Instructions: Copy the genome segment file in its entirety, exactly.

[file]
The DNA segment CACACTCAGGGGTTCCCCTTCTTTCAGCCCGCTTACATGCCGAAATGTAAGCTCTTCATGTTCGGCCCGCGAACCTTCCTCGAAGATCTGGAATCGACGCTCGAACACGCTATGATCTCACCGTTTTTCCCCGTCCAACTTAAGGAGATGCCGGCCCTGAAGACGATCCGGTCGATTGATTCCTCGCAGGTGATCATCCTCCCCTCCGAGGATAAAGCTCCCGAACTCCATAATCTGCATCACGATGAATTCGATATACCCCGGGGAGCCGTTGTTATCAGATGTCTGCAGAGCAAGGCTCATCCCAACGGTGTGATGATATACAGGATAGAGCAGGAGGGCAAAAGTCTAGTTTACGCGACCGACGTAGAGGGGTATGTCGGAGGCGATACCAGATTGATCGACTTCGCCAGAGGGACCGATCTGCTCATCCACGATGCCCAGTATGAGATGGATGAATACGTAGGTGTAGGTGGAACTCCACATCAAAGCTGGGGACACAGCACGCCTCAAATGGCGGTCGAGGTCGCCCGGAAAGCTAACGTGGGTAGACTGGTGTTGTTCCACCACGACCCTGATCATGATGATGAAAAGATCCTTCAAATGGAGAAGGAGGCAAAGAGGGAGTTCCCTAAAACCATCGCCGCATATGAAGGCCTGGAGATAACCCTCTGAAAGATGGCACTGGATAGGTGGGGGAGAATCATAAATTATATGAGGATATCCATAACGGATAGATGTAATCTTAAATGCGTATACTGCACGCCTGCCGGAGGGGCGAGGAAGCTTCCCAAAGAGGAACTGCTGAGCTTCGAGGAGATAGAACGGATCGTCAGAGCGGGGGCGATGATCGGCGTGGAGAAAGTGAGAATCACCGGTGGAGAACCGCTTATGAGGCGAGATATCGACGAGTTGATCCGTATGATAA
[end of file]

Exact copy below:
The DNA segment CACACTCAGGGGTTCCCCTTCTTTCAGCCCGCTTACATGCCGAAATGTAAGCTCTTCATGTTCGGCCCGCGAACCTTCCTCGAAGATCTGGAATCGACGCTCGAACACGCTATGATCTCACCGTTTTTCCCCGTCCAACTTAAGGAGATGCCGGCCCTGAAGACGATCCGGTCGATTGATTCCTCGCAGGTGATCATCCTCCCCTCCGAGGATAAAGCTCCCGAACTCCATAATCTGCATCACGATGAATTCGATATACCCCGGGGAGCCGTTGTTATCAGATGTCTGCAGAGCAAGGCTCATCCCAACGGTGTGATGATATACAGGATAGAGCAGGAGGGCAAAAGTCTAGTTTACGCGACCGACGTAGAGGGGTATGTCGGAGGCGATACCAGATTGATCGACTTCGCCAGAGGGACCGATCTGCTCATCCACGATGCCCAGTATGAGATGGATGAATACGTAGGTGTAGGTGGAACTCCACATCAAAGCTGGGGACACAGCACGCCTCAAATGGCGGTCGAGGTCGCCCGGAAAGCTAACGTGGGTAGACTGGTGTTGTTCCACCACGACCCTGATCATGATGATGAAAAGATCCTTCAAATGGAGAAGGAGGCAAAGAGGGAGTTCCCTAAAACCATCGCCGCATATGAAGGCCTGGAGATAACCCTCTGAAAGATGGCACTGGATAGGTGGGGGAGAATCATAAATTATATGAGGATATCCATAACGGATAGATGTAATCTTAAATGCGTATACTGCACGCCTGCCGGAGGGGCGAGGAAGCTTCCCAAAGAGGAACTGCTGAGCTTCGAGGAGATAGAACGGATCGTCAGAGCGGGGGCGATGATCGGCGTGGAGAAAGTGAGAATCACCGGTGGAGAACCGCTTATGAGGCGAGATATCGACGAGTTGATCCGTATGATAA